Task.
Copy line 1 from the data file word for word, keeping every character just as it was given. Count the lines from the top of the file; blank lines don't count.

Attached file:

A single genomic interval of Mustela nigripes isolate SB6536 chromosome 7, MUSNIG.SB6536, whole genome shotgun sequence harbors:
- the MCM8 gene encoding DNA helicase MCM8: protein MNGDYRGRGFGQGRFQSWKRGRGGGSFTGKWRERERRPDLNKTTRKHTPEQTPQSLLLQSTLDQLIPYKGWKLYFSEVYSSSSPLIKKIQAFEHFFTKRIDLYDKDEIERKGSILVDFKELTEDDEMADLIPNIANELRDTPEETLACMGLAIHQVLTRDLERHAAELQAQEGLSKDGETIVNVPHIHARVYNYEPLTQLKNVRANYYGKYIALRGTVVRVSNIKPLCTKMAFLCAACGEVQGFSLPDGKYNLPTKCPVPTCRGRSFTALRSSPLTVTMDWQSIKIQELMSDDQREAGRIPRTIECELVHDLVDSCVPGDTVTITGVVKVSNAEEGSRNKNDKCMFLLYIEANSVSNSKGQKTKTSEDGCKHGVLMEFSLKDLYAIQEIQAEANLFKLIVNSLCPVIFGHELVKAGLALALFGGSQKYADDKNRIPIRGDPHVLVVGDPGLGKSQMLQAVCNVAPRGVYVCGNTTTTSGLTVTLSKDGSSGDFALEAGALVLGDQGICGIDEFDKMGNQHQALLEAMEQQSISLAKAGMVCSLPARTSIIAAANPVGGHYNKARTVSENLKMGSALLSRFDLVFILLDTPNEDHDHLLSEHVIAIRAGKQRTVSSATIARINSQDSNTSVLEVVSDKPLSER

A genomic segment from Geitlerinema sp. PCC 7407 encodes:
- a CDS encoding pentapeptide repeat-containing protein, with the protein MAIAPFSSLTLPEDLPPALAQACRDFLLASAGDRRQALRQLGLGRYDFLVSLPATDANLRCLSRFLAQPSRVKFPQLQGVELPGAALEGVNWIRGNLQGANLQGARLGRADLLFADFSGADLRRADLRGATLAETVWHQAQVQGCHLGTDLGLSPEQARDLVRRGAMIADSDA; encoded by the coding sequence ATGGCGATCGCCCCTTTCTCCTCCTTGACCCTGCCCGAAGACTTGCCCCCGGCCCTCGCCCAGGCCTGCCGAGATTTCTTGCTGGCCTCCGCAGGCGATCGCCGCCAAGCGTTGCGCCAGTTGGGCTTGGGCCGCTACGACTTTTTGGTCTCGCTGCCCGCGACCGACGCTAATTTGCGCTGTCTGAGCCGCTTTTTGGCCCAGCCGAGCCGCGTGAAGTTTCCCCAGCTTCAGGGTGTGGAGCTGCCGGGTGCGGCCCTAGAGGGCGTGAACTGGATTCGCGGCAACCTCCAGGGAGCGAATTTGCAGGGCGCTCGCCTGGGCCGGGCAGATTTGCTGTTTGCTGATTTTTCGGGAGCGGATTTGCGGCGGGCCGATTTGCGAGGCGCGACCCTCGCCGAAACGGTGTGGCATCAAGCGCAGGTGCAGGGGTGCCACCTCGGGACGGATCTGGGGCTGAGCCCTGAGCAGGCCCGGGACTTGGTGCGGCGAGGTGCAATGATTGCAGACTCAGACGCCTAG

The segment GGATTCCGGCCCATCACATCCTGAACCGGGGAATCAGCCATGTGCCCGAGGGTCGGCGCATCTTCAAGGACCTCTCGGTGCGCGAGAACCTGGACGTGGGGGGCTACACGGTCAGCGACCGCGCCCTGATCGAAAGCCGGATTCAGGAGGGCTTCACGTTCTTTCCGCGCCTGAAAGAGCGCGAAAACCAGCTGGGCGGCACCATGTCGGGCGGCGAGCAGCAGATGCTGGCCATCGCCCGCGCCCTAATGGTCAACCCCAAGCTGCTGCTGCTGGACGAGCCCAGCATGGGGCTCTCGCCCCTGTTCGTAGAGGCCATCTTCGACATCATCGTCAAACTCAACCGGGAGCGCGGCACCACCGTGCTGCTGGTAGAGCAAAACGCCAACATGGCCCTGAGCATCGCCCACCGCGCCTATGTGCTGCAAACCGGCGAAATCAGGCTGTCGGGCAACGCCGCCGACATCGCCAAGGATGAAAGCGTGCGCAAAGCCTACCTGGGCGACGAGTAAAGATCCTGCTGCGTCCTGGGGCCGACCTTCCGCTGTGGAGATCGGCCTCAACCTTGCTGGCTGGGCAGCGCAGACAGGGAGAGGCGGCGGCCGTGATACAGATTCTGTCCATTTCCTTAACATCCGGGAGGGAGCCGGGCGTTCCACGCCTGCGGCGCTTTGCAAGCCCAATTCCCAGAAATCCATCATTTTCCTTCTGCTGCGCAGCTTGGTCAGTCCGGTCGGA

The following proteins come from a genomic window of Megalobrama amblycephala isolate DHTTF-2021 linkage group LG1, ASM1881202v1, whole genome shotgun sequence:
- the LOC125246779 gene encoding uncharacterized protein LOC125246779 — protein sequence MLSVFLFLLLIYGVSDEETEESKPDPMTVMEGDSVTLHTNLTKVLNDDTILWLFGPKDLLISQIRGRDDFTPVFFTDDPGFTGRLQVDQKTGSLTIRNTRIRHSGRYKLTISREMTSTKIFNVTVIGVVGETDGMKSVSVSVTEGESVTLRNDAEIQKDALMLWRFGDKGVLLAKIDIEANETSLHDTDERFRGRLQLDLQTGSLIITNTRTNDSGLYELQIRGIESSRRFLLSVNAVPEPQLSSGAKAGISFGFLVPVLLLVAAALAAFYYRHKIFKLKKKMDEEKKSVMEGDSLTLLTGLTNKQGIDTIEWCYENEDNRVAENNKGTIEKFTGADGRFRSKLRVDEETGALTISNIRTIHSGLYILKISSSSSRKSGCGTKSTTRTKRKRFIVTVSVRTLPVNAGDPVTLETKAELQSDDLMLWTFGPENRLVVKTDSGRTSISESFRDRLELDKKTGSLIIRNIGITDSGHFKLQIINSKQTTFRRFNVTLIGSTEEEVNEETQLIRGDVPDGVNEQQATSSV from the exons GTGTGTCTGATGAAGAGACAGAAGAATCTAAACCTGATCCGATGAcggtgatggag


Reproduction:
A single genomic interval of Mustela nigripes isolate SB6536 chromosome 7, MUSNIG.SB6536, whole genome shotgun sequence harbors: